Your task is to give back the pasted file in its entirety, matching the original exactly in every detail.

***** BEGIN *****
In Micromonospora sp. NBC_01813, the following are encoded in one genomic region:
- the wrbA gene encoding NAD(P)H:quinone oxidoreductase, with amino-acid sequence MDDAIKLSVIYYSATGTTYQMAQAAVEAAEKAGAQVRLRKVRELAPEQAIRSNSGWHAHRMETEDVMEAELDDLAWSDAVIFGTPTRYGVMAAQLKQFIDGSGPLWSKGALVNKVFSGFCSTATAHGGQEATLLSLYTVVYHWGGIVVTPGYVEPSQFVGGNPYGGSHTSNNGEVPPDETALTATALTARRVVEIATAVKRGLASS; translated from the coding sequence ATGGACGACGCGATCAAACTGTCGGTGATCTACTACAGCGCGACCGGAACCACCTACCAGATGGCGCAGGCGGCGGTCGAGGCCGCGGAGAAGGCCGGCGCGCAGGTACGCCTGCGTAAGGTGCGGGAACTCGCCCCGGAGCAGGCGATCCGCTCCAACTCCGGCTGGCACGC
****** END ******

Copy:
In Micromonospora sp. NBC_01813, the following are encoded in one genomic region:
- the wrbA gene encoding NAD(P)H:quinone oxidoreductase, with amino-acid sequence MDDAIKLSVIYYSATGTTYQMAQAAVEAAEKAGAQVRLRKVRELAPEQAIRSNSGWHAHRMETEDVMEAELDDLAWSDAVIFGTPTRYGVMAAQLKQFIDGSGPLWSKGALVNKVFSGFCSTATAHGGQEATLLSLYTVVYHWGGIVVTPGYVEPSQFVGGNPYGGSHTSNNGEVPPDETALTATALTARRVVEIATAVKRGLASS; translated from the coding sequence ATGGACGACGCGATCAAACTGTCGGTGATCTACTACAGCGCGACCGGAACCACCTACCAGATGGCGCAGGCGGCGGTCGAGGCCGCGGAGAAGGCCGGCGCGCAGGTACGCCTGCGTAAGGTGCGGGAACTCGCCCCGGAGCAGGCGATCCGCTCCAACTCCGGCTGGCACGC